In October 1991, immediately following the catastrophic firestorm which struck the Oakland and Berkeley Hills, renowned San Francisco Bay Area photographer and long-time Berkeley resident Richard Misrach (American, b. 1949) ventured into the fire zone armed with his 8x10-inch view camera. Working alone, he roamed the devastated area, recording both stark vistas and intimate details of destroyed homes. This October to commemorate the 20th anniversary of the tragic fire, the Oakland Museum of California
presents 1991: Oakland-Berkeley Fire Aftermath, Photographs by Richard Misrach, on view October 15, 2011, through February 12, 2012, in the Museums Great Hall.
Featuring compelling iconic images printed by the artist himselfincluding one (8x10 foot), 13 (65x70 inches), and 26 (11x14 inches) photographsthe exhibition bears witness to the profound loss borne by countless individuals and the community they called home. Out of respect for the victims of the firewhich killed 25 people, injured 150 others, and destroyed 1,520 acresMisrachs images have remained unexhibited for the last 20 years. This exhibition, as well as a similar presentation on view at the Berkeley Museum of Art and Pacific Film Archive provides a poignant document to this tragic event in the Bay Areas history.
Richard Misrach is one of the most important artists working today, and for a long time these photographs were a hidden part of his expansive body of work, says OMCAs Curator of Photography Drew Johnson. Presenting this exhibition is testament to OMCAs dedication to telling the many stories of Californiaand to the people and the events that shape our collective heritage.
In addition to the photographs on view, visitors to 1991: Oakland-Berkley Fire Aftermath, Photographs by Richard Misrach can record their collective history surrounding this event by contributing recollections and reflections in an over-sized handmade elegy book made by the artist. Featured as part of the exhibition and intended as a work of art in and of itself, the elegy book provides an interactive component in the gallery and will go on to exist in OMCAs permanent collection. In addition, a digital story booth intended to record oral histories of those affected by the fire will be featured in OMCAs Gallery of California History.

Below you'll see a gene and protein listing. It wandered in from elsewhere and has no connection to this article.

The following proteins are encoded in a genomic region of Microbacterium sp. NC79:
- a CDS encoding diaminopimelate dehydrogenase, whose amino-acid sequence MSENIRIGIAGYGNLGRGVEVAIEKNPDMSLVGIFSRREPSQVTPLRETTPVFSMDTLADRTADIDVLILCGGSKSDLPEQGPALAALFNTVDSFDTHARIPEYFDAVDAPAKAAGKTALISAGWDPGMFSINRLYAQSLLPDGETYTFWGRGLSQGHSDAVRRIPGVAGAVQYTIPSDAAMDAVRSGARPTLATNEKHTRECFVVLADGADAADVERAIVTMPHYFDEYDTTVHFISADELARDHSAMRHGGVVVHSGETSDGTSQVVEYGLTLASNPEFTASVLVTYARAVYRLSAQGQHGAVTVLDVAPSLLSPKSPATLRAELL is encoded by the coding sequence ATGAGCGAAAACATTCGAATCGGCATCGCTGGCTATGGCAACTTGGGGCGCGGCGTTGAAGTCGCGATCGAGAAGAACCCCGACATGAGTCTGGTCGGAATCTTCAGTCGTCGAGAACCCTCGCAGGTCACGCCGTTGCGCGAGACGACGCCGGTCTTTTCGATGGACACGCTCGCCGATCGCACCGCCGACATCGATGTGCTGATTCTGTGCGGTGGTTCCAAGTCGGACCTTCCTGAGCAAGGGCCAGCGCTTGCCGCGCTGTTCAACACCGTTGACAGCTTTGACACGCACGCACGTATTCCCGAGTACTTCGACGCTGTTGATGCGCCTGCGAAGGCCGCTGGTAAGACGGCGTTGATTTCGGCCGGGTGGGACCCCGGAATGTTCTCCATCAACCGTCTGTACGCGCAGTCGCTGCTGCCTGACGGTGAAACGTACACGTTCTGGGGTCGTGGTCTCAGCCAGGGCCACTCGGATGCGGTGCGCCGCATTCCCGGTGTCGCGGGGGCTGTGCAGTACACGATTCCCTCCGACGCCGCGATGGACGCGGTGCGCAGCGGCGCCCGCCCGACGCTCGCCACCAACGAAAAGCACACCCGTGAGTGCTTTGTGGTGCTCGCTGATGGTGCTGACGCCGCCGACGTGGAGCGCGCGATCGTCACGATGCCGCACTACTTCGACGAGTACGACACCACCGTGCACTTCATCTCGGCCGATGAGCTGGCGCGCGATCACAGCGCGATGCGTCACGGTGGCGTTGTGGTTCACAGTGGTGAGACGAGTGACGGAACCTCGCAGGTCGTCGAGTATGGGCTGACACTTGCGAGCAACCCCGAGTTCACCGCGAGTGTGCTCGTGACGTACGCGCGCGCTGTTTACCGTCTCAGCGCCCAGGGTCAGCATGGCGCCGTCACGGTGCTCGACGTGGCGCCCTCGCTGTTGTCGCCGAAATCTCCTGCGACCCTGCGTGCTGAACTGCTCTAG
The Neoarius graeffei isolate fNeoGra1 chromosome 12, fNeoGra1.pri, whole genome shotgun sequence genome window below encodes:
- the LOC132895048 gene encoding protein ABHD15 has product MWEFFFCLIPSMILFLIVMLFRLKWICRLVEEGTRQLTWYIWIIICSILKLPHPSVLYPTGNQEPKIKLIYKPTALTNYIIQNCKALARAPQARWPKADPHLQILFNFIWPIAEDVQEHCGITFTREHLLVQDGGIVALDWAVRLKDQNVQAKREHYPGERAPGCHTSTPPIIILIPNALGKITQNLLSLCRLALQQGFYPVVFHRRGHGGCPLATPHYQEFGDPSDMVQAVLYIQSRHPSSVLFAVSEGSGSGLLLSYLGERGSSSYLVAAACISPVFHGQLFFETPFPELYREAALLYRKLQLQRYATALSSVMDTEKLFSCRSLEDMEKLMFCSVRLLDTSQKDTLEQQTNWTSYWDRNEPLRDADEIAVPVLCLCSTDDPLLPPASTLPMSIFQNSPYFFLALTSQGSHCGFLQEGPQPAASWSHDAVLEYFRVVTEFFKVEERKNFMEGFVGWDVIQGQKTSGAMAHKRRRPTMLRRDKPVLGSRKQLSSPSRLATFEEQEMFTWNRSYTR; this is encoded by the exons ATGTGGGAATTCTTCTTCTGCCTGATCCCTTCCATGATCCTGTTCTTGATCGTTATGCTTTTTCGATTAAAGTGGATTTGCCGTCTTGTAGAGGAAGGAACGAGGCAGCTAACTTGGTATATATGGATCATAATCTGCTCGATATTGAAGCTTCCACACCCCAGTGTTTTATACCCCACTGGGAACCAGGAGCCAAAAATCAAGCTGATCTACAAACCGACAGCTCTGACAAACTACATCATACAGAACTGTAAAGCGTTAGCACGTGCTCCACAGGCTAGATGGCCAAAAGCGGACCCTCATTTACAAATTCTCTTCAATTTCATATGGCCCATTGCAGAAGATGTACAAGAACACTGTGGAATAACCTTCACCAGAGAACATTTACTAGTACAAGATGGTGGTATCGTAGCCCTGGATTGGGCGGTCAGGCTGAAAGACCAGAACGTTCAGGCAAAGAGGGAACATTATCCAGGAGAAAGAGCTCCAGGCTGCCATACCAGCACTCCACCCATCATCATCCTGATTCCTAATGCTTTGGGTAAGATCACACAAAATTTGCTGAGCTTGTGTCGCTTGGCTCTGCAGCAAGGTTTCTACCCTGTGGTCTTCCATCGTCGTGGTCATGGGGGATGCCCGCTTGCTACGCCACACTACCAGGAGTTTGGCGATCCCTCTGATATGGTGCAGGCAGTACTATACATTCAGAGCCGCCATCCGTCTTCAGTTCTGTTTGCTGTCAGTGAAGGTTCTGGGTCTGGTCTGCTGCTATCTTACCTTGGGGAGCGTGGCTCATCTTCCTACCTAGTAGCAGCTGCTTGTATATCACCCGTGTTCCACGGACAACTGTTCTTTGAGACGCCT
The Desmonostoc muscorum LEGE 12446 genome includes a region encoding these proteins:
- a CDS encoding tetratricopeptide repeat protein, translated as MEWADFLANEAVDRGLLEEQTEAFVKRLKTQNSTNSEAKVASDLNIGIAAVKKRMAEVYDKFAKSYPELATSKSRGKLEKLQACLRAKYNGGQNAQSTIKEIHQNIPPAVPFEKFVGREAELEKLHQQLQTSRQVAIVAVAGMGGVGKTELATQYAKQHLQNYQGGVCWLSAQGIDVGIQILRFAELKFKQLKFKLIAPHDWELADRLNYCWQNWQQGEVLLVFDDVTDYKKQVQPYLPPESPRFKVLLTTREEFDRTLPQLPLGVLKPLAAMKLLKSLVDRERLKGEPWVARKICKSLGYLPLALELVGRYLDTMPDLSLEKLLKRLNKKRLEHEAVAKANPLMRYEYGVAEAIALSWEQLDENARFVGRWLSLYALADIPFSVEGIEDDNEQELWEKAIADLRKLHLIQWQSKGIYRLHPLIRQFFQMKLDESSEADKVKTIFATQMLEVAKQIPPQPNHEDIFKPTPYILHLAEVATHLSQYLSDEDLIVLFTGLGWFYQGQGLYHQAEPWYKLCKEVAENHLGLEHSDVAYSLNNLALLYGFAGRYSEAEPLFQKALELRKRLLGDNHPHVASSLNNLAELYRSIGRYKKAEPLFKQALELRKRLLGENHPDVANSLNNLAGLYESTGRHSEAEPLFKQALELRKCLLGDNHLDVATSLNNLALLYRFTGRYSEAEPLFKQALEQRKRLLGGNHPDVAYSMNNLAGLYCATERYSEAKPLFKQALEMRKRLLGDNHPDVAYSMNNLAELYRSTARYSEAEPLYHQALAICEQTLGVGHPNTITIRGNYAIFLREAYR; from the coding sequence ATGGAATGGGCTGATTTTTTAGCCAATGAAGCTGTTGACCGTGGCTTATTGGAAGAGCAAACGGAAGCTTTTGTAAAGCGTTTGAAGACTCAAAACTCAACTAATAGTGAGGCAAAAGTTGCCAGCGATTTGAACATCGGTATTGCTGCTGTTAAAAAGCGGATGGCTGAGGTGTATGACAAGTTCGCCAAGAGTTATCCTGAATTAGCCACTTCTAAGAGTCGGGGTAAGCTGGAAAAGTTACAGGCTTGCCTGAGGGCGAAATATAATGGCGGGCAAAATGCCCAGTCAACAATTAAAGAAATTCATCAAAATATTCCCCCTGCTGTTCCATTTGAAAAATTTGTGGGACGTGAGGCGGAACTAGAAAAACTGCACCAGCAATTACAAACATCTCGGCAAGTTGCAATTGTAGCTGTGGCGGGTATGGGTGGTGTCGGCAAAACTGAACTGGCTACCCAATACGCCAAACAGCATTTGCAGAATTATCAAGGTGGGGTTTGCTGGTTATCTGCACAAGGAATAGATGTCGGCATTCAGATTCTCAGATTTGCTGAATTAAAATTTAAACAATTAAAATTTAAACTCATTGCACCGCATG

1991: Oakland-Berkley Fire Aftermath, Photographs by Richard Misrach is organized by Curator of Photography Drew Johnson. The exhibition is accompanied by 1991, a limited- edition book published by Blind Spot Editions, available in the OMCA Store and on the publishers website.
To commemorate the 20th anniversary of the 1991 fire, Richard Misrach has donated Fire Aftermath photographs to the prominent cultural institutions of the affected East Bay. Both the Oakland Museum of California and the Berkeley Art Museum and Pacific Film Archive announce the gift of 32 photographic prints by the artist to their respective institutions.
Richard Misrach launched his career in the early 1970s when he documented street life on Telegraph Avenue. Starting in the late-1970s, he turned to the creation of cultural landscapes with an 8x10 view cameraforgoing black-and-whites that helped to pioneer large-scale photography with a sociopolitical edge. His work ranges widely and has taken him around the world, from the petroleum industrys toxic wastelands along the Mississippi River and the detritus of Katrina to the beaches of Hawaii and the pyramids of Egypt.
Misrachs photographs have been exhibited worldwide and are held in the collections of more than 50 major institutions, here and abroad, including the Oakland Museum of California; the Museum of Modern Art, New York; the Art Institute of Chicago, Chicago; and the National Gallery of Art, Washington, D.C. He is the recipient of numerous fellowships and awards, including the German Society for Photographys Cultural Award for Lifetime Achievement in 2002 and the Lucie Award for Achievement in Fine Art Photography in 2008. Misrach is represented by the Fraenkel Gallery, San Francisco; Pace/MacGill Gallery, New York, and Marc Selwyn Fine Arts, Los Angeles.